A:  Possibly.  If a student is ineligible for special education and related services under the IDEA, a student may be eligible for “regular or special education and related aids and services” under a federal anti-discrimination law known as Section 504 of the Rehabilitation Act of 1973 (Section 504).[1]  Section 504 is designed to reasonably accommodate a student’s disability so that her individual educational needs are met as adequately as the needs of nondisabled students.  Section 504 applies to all public schools that receive federal financial assistance.[2]

To be eligible under Section 504, a student must: (1) have a “physical or mental impairment” which substantially limits one or more major life activities (such as learning, reading or writing); (2) have a record of such an impairment; or (3) be regarded as having such an impairment.[3]  It is important to remember that mitigating measures such as medication and the use of assistive technology cannot be used as a reason to deny a student’s eligibility under Section 504.[4]  For this reason, it is important for parents to alert the team in writing to these types of concerns as part of the evaluation process.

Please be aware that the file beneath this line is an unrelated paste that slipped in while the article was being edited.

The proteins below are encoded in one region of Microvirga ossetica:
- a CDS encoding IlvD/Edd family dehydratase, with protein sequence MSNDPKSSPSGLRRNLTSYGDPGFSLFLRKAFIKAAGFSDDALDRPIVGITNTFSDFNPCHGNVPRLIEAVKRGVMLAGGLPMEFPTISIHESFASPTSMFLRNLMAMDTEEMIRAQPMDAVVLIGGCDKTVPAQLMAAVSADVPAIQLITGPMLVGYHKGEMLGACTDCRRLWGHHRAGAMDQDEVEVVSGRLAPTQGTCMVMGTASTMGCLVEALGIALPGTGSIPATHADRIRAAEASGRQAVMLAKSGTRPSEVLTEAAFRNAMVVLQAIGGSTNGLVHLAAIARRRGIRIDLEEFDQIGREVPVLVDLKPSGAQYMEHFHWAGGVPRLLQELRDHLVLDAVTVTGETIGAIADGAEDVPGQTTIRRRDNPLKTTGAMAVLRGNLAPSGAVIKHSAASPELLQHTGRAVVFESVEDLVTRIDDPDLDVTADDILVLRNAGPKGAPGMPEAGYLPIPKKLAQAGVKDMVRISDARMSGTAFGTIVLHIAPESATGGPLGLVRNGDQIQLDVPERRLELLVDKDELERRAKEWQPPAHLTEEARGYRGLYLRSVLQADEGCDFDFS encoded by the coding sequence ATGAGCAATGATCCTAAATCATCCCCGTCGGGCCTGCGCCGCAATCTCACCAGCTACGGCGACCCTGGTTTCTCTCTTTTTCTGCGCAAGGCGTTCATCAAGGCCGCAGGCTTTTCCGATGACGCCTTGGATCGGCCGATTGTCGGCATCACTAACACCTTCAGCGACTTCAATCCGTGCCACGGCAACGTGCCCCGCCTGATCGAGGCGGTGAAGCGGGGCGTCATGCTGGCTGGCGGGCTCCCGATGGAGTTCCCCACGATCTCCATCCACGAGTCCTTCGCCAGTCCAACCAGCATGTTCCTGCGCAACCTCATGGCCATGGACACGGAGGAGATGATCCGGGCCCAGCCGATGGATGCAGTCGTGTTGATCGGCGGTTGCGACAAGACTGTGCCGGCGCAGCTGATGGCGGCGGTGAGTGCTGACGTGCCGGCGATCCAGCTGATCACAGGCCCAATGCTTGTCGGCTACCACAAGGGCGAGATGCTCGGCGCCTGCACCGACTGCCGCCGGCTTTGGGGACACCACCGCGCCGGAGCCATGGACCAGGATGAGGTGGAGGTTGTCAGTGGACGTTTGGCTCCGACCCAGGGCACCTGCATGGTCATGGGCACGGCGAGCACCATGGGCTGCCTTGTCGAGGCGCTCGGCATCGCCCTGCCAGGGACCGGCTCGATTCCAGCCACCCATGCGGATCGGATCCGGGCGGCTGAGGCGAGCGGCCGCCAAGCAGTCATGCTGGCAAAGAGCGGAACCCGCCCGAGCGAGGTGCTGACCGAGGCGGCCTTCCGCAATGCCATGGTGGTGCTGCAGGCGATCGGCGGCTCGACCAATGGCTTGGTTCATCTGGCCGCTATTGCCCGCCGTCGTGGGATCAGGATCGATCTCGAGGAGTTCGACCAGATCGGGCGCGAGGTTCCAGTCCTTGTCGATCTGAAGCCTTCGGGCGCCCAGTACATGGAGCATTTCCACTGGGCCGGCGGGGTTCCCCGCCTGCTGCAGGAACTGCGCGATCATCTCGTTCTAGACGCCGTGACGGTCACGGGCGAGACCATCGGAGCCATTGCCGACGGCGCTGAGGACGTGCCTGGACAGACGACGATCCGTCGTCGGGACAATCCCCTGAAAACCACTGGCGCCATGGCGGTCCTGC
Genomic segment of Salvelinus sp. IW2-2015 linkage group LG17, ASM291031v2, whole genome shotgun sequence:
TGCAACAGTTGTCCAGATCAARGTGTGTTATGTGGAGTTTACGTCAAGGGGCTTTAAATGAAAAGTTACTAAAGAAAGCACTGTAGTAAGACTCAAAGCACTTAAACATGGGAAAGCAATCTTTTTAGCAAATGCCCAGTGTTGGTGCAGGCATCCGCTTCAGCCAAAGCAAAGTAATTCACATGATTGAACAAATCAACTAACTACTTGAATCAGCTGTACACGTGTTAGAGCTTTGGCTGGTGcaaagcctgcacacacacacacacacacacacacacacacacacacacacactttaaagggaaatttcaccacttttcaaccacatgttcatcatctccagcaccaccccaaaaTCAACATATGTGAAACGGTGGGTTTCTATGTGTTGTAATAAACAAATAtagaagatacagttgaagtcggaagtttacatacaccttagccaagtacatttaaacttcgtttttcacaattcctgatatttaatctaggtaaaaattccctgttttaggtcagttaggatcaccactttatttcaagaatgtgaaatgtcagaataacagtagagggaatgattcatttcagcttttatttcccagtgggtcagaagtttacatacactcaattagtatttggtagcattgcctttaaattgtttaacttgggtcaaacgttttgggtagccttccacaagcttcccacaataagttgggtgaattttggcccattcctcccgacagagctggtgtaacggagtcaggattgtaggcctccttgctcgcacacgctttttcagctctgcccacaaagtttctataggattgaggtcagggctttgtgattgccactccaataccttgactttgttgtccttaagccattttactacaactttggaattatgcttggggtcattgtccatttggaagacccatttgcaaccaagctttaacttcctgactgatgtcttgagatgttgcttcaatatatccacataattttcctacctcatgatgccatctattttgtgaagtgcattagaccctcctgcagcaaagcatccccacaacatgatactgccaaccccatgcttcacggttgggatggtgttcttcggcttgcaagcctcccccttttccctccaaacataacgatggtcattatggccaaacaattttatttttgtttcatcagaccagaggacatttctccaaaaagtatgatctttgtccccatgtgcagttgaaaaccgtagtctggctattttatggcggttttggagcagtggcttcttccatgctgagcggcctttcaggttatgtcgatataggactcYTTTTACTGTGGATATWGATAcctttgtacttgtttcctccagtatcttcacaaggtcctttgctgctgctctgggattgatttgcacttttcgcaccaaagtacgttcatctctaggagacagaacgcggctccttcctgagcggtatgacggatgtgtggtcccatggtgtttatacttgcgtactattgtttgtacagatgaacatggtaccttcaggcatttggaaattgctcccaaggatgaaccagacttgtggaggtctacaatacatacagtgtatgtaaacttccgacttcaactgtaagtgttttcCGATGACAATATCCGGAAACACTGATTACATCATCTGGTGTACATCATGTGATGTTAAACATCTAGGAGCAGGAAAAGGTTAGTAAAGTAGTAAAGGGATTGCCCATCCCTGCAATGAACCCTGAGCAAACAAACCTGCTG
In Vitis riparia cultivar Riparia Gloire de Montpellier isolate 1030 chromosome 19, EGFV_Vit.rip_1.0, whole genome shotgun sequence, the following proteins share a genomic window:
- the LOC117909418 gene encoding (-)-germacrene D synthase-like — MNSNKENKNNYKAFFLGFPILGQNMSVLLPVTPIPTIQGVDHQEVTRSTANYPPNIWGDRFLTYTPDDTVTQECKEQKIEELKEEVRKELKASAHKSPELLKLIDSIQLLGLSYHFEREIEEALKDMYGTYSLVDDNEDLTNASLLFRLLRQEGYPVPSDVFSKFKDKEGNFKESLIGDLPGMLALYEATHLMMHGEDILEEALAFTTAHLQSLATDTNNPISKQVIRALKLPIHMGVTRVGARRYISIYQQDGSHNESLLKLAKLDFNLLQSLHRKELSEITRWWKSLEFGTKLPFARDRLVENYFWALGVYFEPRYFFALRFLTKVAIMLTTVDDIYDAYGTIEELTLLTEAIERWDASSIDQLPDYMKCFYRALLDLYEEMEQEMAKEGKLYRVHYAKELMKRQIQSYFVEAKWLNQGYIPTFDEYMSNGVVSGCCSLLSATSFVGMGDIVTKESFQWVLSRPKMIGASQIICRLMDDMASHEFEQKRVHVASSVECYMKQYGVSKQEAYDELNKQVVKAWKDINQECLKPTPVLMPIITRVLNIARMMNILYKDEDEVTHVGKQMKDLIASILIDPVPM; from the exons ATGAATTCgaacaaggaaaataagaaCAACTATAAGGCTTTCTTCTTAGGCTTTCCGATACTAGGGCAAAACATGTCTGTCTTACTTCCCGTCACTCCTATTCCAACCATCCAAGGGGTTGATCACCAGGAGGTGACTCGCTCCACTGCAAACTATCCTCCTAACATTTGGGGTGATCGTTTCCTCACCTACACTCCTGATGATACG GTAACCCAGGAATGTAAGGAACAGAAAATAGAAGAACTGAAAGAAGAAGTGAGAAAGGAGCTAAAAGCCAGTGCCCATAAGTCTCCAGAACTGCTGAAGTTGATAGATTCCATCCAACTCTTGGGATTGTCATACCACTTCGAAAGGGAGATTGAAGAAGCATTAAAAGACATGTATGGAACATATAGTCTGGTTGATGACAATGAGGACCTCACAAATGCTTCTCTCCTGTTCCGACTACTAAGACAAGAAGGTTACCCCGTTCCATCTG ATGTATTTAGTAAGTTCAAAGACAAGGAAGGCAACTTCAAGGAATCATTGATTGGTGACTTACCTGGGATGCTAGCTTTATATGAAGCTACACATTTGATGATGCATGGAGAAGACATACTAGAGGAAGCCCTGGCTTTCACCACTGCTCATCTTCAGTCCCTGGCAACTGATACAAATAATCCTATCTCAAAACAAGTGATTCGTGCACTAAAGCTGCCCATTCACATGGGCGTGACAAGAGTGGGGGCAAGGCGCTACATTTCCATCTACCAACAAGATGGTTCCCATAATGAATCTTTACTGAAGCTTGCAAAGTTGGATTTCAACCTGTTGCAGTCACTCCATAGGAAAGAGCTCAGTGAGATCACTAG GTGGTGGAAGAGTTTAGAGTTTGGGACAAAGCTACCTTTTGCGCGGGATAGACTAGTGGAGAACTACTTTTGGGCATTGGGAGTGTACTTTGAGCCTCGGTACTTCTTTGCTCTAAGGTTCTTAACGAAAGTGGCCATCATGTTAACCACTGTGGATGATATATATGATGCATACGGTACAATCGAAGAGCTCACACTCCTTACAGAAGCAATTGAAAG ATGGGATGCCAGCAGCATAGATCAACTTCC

The regulations to the Americans with Disabilities Act (ADA), another federal law that prohibits discrimination against and ensures equal opportunity for individuals with disabilities, adopts Section 504’s definition of “disability”.  Furthermore, recent amendments to ADA regulations define a “physical or mental impairment” to include “dyslexia and other specific learning disabilities.”[5]

A student under a Section 504 plan is entitled to a “Free Appropriate Public Education” (FAPE). Appropriate education includes the provision of regular or special education services and related aids and services that are designed to meet the individual education needs of the student as adequately as the needs of students without disabilities are met.[6]  The requirements regarding the provisions of a FAPE, specifically described in Section 504 regulations, are incorporated in the general non-discrimination provisions of the applicable ADA regulation.[7]